I once went to a small town in western Ohio where the Philipps 19-inch-TV factory was being relocated to Mexico. This was in the early days of NAFTA. I went with my wife and her mother for a drive. We passed through the town. There were maybe three stop lights. We had lunch at a rundown diner. I was thinking of writing a story about it at the time. I took notes but I've since lost them. No one wanted the story; it was not entertaining. All the editors had heard that story.

As I sit here now, and I usually have a good memory for these things, I don't remember a single detail of that restaurant or what we ate or what we spoke about. I don't remember a single face or expression. I can't even make something up. It's as though that memory is a black hole that sucks out the last of your imagination.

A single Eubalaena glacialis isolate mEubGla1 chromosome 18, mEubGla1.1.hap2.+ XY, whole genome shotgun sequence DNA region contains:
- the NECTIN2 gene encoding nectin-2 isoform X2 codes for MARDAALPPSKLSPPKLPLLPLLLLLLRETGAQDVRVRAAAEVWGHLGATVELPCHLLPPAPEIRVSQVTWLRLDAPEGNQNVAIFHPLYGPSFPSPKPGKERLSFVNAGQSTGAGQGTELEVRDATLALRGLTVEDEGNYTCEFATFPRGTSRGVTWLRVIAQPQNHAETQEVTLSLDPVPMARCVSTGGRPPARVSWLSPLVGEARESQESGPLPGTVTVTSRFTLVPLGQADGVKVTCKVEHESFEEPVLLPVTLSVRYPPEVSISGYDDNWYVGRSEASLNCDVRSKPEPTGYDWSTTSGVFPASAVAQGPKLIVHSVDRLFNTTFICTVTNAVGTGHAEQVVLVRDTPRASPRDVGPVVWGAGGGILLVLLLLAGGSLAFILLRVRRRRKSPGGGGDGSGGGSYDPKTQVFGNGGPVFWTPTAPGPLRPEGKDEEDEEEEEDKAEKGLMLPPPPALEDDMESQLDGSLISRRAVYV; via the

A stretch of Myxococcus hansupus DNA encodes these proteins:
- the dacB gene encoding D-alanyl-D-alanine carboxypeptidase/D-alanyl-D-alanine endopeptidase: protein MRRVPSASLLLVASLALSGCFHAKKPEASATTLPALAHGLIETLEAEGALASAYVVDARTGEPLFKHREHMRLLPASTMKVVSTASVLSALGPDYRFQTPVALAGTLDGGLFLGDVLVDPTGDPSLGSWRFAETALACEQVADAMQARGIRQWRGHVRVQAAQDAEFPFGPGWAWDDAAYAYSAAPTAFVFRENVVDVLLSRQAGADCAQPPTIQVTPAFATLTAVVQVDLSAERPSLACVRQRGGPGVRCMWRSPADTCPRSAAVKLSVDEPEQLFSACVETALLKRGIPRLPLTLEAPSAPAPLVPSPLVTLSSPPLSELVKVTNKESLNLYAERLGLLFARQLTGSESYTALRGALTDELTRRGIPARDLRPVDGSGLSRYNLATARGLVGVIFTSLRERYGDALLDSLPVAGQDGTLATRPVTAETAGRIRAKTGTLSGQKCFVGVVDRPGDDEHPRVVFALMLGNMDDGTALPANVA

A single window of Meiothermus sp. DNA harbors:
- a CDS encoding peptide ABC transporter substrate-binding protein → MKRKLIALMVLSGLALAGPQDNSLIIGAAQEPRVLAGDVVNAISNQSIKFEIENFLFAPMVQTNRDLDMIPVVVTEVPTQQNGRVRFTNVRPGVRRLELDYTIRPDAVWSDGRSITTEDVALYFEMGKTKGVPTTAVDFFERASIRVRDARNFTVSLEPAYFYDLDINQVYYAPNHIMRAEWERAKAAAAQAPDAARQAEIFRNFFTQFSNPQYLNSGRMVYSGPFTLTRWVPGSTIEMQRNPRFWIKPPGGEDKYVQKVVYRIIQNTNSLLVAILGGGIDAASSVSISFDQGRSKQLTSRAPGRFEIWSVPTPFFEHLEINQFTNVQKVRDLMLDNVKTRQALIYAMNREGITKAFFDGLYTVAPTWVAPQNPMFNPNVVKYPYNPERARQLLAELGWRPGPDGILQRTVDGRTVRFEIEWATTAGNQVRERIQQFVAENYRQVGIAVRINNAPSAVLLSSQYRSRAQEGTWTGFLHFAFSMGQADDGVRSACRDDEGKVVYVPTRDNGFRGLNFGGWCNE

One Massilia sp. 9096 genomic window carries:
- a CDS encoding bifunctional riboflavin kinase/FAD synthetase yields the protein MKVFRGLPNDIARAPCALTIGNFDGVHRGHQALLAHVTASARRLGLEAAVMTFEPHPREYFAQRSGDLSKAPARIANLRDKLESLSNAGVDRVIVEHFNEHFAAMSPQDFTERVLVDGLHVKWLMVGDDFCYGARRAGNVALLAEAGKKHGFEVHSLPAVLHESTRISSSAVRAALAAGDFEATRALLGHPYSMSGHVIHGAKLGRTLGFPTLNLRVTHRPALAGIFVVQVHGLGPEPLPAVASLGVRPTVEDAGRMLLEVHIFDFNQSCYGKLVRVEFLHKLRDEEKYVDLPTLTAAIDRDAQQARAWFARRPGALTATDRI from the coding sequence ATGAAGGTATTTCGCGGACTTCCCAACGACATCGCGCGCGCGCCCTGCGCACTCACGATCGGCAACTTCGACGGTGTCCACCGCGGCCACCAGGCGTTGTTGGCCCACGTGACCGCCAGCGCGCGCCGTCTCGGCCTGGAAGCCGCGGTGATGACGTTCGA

My wife insists that her mother only believed in Catholicism because there was nothing else, no other hope. No other chance for grace. When she died we went to her funeral. There was a 21 gun salute. It was so cold the old soldiers could hardly reload their guns. The wind was blowing hard. They must have used blow torches to dig up the ground. We stood in a tent. Everything and everyone was old. The death was expected. Afterwards, there was a wake. People seemed happy enough. But you got the sense that life's rhythms are so strict, so relentless that any 'bitterness', a gun or a cross or being able to hate someone on the news is all more entertainment, more a sensation, than a conviction.

Apr 11, 2008

grenade thrown at Rwanda's genocide museum (April 11)

"A man walked up to the museum and threw a grenade at the policemen on guard. It killed one of them instantly," said police spokesman Marcel Higiro in Kigali. "Another was seriously injured and has been hospitalised."

"It must be one of those extremist fellows still harbouring the genocide ideology," Higiro said.

Rwanda is in the fifth day of an official week of mourning that follows the 14th anniversary of the start of 100 days in which Hutu extremists slaughtered 800,000 ethnic Tutsis and moderate Hutus. Some Hutus complain that the mourning period, during which all bars and other recreational facilities are shut down, enforces a perception of collective guilt against their ethnic group.